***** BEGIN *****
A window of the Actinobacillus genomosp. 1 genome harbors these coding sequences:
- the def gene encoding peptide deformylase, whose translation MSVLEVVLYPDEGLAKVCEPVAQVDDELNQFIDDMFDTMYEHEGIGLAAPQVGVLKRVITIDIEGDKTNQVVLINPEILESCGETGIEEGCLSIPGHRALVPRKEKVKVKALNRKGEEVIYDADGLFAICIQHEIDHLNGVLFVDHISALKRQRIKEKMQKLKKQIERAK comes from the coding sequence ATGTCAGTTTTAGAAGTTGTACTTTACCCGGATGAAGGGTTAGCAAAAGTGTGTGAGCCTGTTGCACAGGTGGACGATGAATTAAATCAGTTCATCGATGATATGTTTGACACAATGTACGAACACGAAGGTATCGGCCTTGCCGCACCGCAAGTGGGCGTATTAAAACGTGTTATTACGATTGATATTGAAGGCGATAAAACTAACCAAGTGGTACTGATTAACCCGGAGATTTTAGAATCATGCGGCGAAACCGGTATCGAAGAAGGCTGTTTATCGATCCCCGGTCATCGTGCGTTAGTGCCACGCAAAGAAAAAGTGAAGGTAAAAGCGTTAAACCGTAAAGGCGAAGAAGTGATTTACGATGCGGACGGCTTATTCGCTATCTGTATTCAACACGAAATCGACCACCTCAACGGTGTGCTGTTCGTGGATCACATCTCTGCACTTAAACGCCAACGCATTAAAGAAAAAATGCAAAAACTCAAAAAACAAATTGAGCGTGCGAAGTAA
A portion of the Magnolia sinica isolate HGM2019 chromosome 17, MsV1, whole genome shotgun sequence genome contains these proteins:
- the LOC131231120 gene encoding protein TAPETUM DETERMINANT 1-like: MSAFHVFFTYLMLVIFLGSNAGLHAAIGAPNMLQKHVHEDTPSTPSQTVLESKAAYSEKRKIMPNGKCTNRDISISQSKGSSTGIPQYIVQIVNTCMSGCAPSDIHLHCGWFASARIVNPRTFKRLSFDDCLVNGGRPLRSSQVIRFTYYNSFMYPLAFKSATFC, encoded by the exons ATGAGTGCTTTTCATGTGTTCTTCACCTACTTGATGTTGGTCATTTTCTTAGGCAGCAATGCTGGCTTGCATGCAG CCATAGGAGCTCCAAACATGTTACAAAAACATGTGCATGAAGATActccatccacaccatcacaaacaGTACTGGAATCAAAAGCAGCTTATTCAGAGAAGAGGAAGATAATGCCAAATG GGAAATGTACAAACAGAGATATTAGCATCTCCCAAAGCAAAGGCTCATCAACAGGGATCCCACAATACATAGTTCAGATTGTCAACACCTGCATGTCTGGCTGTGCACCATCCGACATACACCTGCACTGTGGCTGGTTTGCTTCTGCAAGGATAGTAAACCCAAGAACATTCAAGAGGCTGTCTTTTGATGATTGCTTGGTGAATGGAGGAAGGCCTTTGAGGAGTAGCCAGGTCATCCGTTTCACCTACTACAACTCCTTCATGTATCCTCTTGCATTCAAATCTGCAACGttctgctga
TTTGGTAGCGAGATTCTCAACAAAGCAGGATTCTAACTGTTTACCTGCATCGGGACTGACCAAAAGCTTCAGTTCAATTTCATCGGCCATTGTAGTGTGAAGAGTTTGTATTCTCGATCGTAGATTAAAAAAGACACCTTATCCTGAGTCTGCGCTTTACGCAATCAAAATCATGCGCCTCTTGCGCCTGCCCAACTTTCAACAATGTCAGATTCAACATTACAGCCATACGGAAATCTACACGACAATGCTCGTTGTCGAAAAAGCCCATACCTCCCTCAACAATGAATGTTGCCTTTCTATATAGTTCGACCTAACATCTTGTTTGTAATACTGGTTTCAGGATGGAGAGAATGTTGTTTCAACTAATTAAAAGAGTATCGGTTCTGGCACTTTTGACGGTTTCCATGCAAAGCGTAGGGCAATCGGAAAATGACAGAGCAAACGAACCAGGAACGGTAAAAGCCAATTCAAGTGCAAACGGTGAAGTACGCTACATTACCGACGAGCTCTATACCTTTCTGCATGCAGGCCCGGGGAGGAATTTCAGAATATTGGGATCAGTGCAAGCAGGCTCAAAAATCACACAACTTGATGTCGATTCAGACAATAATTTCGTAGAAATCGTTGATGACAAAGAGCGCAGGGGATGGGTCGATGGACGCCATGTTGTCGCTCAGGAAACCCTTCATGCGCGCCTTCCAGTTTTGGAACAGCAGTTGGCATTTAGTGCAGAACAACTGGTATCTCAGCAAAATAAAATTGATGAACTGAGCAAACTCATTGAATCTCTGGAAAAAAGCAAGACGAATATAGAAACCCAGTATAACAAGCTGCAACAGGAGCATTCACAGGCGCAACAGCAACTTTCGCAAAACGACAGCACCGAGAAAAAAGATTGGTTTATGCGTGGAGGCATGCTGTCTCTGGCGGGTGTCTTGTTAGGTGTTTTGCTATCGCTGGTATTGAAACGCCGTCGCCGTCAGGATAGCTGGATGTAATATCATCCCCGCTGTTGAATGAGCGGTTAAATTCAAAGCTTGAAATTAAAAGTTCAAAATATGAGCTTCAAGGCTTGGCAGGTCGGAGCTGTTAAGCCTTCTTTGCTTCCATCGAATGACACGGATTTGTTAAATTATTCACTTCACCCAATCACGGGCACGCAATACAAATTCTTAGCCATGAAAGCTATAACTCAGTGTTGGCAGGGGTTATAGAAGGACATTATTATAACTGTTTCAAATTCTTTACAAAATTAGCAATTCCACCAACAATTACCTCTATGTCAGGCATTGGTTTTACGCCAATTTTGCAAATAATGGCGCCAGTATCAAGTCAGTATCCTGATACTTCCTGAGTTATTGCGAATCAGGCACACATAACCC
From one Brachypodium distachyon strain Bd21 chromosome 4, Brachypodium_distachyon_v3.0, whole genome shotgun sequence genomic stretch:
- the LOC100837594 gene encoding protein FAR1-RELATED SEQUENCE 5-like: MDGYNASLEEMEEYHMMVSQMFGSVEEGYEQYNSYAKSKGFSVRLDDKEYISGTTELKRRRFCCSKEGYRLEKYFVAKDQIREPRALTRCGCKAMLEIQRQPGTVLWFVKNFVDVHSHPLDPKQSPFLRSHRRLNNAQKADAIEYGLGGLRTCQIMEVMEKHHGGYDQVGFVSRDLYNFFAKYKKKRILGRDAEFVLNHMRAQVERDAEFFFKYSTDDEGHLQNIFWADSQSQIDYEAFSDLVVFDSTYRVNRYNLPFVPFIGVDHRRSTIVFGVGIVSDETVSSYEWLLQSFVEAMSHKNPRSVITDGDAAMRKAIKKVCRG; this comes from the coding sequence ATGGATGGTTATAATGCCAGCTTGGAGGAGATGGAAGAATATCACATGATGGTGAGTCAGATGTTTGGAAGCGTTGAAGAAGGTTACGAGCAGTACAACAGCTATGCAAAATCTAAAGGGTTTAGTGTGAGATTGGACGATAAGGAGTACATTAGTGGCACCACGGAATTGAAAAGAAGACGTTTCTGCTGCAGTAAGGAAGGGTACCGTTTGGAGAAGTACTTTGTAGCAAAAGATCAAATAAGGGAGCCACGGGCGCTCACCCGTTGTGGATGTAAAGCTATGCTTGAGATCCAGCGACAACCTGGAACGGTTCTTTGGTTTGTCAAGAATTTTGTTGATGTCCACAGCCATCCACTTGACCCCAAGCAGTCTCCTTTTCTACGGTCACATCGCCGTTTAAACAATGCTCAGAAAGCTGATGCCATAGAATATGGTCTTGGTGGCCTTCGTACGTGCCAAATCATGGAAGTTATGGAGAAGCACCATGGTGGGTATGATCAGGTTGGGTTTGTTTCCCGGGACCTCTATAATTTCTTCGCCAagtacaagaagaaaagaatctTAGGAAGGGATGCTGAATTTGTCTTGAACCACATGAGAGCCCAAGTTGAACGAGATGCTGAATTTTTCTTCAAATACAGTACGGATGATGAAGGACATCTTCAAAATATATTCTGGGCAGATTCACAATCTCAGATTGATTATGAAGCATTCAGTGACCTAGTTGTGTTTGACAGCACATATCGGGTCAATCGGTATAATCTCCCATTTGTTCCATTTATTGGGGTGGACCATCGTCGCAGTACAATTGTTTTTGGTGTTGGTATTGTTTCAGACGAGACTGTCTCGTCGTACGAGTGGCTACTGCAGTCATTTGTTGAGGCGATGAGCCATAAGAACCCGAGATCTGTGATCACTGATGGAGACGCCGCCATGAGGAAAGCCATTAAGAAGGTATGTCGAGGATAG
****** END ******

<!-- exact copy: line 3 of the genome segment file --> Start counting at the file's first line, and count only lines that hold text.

A portion of the Magnolia sinica isolate HGM2019 chromosome 17, MsV1, whole genome shotgun sequence genome contains these proteins: